Barosma Betulina (Buchu)
Synonyms: Buchu Leaves, FoliA Buchu, Buccu
Botanical source: Buchu consists of the dried leaves of Harosrna Barosma Betulina (Thumb.) Bartle & Wendl. and other species of the family Rutaceae. The plants are small shrubs with opposite leaves.
Geographical source: These plants grow wild and also cultivated in some African countries, particularly the Cape Province of South Africa.
The leaves are simple, 10 to 10 mm long, rhomboid-ovate in shape, bright green to yellowish green in colour; petiole very short; lamina punctate due to the presence of many scattered oil glands, surface glabrous, upper two-thirds of margin dentate but lower one-third serrate, apex blunt and recurved, base tapering and equal, venation pinnate, with branching curved veins; texture stiff and brittle when dry, but tough when moist. Trichomes are present only on the midrib and petiole. Odour strong, characteristic; taste strong and aromatic.
Leaves of Barosma betulina (Buchu) differ from those of other species of Barosma, such as Barosma crenulata, Barosma serratiflia Barosma venusta and pulchella, which are often used as good substitutes of Buchu, mainly in size and shape. Since the drug occurs in entire form, the characters of the leaf are very important for its identification.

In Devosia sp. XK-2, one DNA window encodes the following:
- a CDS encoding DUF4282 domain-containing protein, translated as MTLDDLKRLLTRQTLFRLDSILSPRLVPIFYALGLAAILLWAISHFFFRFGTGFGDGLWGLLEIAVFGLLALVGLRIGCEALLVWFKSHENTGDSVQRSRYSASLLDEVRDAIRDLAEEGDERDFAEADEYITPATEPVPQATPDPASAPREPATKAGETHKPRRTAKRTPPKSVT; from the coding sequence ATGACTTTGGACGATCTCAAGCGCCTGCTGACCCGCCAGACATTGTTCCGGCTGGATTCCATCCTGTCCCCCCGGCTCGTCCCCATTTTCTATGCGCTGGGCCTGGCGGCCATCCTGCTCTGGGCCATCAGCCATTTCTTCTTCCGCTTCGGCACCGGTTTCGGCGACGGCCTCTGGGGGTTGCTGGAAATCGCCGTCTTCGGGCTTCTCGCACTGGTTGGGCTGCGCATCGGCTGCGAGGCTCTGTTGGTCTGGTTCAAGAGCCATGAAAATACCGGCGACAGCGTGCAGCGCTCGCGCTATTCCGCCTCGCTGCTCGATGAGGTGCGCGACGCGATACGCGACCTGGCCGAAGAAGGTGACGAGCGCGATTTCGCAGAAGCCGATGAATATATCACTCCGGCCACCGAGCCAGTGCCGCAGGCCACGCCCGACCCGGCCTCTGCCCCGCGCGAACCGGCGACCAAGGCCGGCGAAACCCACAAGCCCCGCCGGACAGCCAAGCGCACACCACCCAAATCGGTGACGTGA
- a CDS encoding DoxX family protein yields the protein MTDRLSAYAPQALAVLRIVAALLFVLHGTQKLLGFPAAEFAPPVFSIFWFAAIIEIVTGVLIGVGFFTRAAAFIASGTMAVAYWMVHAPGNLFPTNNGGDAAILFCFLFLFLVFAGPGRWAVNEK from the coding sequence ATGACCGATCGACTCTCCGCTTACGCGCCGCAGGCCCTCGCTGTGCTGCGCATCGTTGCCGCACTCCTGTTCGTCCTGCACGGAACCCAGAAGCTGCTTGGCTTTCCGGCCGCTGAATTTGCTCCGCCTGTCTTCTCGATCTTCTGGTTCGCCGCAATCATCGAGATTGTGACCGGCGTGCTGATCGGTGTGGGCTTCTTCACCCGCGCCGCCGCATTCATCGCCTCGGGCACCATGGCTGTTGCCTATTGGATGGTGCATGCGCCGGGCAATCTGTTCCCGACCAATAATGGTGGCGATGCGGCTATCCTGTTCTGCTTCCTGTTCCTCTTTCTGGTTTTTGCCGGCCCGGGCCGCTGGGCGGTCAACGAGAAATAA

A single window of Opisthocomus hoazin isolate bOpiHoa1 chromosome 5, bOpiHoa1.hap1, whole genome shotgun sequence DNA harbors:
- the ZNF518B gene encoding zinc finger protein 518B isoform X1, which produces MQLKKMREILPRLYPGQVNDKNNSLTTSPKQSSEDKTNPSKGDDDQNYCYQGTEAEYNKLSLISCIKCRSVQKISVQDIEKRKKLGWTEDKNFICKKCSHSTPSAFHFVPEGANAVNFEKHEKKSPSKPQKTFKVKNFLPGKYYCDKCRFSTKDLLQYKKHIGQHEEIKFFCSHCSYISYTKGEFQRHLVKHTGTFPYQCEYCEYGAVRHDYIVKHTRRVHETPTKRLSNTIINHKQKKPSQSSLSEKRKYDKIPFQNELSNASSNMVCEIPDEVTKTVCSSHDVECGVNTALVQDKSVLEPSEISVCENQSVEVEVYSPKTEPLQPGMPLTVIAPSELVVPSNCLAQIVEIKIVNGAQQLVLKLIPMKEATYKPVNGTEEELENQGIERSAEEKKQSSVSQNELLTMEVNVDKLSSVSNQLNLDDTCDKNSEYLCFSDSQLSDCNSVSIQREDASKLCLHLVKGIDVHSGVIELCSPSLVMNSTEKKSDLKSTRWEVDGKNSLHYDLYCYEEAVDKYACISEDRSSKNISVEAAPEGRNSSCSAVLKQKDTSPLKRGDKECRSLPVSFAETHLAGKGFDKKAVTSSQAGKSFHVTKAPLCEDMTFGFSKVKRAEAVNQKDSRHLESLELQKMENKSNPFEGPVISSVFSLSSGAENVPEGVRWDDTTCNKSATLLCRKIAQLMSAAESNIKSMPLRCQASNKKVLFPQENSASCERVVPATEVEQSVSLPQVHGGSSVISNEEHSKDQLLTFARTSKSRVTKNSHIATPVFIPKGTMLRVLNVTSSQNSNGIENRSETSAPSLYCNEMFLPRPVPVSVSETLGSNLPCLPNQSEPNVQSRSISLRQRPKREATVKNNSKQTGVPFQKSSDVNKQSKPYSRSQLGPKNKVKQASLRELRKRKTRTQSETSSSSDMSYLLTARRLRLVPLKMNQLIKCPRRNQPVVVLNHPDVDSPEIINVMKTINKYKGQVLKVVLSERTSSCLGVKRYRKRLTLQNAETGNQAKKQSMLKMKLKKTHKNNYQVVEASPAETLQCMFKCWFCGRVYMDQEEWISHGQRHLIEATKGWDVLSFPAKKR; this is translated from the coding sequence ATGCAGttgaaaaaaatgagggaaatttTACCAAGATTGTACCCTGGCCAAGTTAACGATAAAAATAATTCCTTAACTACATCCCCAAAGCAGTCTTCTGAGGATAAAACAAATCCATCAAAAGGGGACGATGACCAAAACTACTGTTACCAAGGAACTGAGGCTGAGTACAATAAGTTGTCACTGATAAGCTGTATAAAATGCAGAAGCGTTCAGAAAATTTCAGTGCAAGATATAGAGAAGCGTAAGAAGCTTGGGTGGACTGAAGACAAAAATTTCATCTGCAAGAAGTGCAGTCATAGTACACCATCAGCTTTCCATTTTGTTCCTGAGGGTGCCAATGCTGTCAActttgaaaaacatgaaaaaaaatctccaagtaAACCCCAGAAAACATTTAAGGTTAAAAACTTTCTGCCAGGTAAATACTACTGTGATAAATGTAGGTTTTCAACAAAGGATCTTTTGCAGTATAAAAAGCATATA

Fig. 28: Buchli. An entire leaf (Adopted from Hebert & Ellery).
Microscopial characters of Buchu
The upper epidermal cells are polygonal with straight anticlinal walls and covered with a thick cuticle. Mucilage fills the lower half of the cells, some of which also contain feathery or spherocrystals of diosmin. Stomata are absent on the upper epidermis, but numerous anomocytic stomata are present on the lower epidermis. Cluster crystals of calcium oxalate occur in some mesophyll cells. Trichomes are short unicellular, conical and 50 to 80 microns in length.
Chemical constituents of Buchu Leaf
Buchu contains 1.5 to 3.8 percent of a Volatile oil, the chief constituent of which is phenolic camphor, diosphenol (up to 30%). The drug contains an active glycoside of diosmetin (diosmin), mucilage, resin, and calcium oxalate.
Uses of Buchu
Buchu is used as a tonic and diuretic. It is particularly useful in intlan1matory conditions of the urinary tract.
Substitutes and adulterants of Buchu Leaf
The dried leaves of Barosma ereimJata crenulata. (Oval Buchu). B sematifolia (Long Buchu) and some other species of Barosma and leaves of Empkurnm semulatum are used as substitutes and adulterants of Buchu.